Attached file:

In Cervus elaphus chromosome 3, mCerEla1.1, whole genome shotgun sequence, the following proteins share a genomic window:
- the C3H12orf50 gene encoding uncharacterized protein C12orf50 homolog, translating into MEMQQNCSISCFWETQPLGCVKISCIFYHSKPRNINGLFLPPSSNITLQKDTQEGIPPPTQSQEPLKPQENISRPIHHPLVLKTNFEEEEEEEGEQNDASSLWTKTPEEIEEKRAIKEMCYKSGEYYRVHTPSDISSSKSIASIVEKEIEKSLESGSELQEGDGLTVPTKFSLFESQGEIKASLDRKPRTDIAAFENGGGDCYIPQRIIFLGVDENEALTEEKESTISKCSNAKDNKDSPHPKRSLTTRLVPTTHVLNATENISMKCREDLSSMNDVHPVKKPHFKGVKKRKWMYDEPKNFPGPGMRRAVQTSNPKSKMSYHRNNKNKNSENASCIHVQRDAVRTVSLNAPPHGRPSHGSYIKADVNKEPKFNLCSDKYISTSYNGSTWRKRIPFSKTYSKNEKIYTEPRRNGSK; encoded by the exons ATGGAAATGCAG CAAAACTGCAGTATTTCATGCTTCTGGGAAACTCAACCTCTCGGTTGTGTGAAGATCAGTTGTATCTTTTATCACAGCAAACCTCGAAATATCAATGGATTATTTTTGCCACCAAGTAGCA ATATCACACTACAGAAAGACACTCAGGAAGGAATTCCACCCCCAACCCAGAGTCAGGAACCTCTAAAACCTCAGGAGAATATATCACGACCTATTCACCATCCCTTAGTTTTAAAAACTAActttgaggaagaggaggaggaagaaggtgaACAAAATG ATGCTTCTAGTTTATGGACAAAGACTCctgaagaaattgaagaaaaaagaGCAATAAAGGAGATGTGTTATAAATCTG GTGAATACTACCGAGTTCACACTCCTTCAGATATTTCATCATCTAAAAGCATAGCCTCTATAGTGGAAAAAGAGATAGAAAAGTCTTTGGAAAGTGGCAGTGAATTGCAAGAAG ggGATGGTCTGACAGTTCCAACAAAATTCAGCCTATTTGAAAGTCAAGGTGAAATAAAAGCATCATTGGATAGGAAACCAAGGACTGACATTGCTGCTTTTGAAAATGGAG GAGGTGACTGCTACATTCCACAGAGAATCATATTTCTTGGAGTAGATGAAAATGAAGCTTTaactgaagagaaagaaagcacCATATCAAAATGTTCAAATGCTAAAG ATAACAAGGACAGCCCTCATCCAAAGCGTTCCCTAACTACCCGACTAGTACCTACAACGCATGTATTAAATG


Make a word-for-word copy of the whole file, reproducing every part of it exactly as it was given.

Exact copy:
In Cervus elaphus chromosome 3, mCerEla1.1, whole genome shotgun sequence, the following proteins share a genomic window:
- the C3H12orf50 gene encoding uncharacterized protein C12orf50 homolog, translating into MEMQQNCSISCFWETQPLGCVKISCIFYHSKPRNINGLFLPPSSNITLQKDTQEGIPPPTQSQEPLKPQENISRPIHHPLVLKTNFEEEEEEEGEQNDASSLWTKTPEEIEEKRAIKEMCYKSGEYYRVHTPSDISSSKSIASIVEKEIEKSLESGSELQEGDGLTVPTKFSLFESQGEIKASLDRKPRTDIAAFENGGGDCYIPQRIIFLGVDENEALTEEKESTISKCSNAKDNKDSPHPKRSLTTRLVPTTHVLNATENISMKCREDLSSMNDVHPVKKPHFKGVKKRKWMYDEPKNFPGPGMRRAVQTSNPKSKMSYHRNNKNKNSENASCIHVQRDAVRTVSLNAPPHGRPSHGSYIKADVNKEPKFNLCSDKYISTSYNGSTWRKRIPFSKTYSKNEKIYTEPRRNGSK; encoded by the exons ATGGAAATGCAG CAAAACTGCAGTATTTCATGCTTCTGGGAAACTCAACCTCTCGGTTGTGTGAAGATCAGTTGTATCTTTTATCACAGCAAACCTCGAAATATCAATGGATTATTTTTGCCACCAAGTAGCA ATATCACACTACAGAAAGACACTCAGGAAGGAATTCCACCCCCAACCCAGAGTCAGGAACCTCTAAAACCTCAGGAGAATATATCACGACCTATTCACCATCCCTTAGTTTTAAAAACTAActttgaggaagaggaggaggaagaaggtgaACAAAATG ATGCTTCTAGTTTATGGACAAAGACTCctgaagaaattgaagaaaaaagaGCAATAAAGGAGATGTGTTATAAATCTG GTGAATACTACCGAGTTCACACTCCTTCAGATATTTCATCATCTAAAAGCATAGCCTCTATAGTGGAAAAAGAGATAGAAAAGTCTTTGGAAAGTGGCAGTGAATTGCAAGAAG ggGATGGTCTGACAGTTCCAACAAAATTCAGCCTATTTGAAAGTCAAGGTGAAATAAAAGCATCATTGGATAGGAAACCAAGGACTGACATTGCTGCTTTTGAAAATGGAG GAGGTGACTGCTACATTCCACAGAGAATCATATTTCTTGGAGTAGATGAAAATGAAGCTTTaactgaagagaaagaaagcacCATATCAAAATGTTCAAATGCTAAAG ATAACAAGGACAGCCCTCATCCAAAGCGTTCCCTAACTACCCGACTAGTACCTACAACGCATGTATTAAATG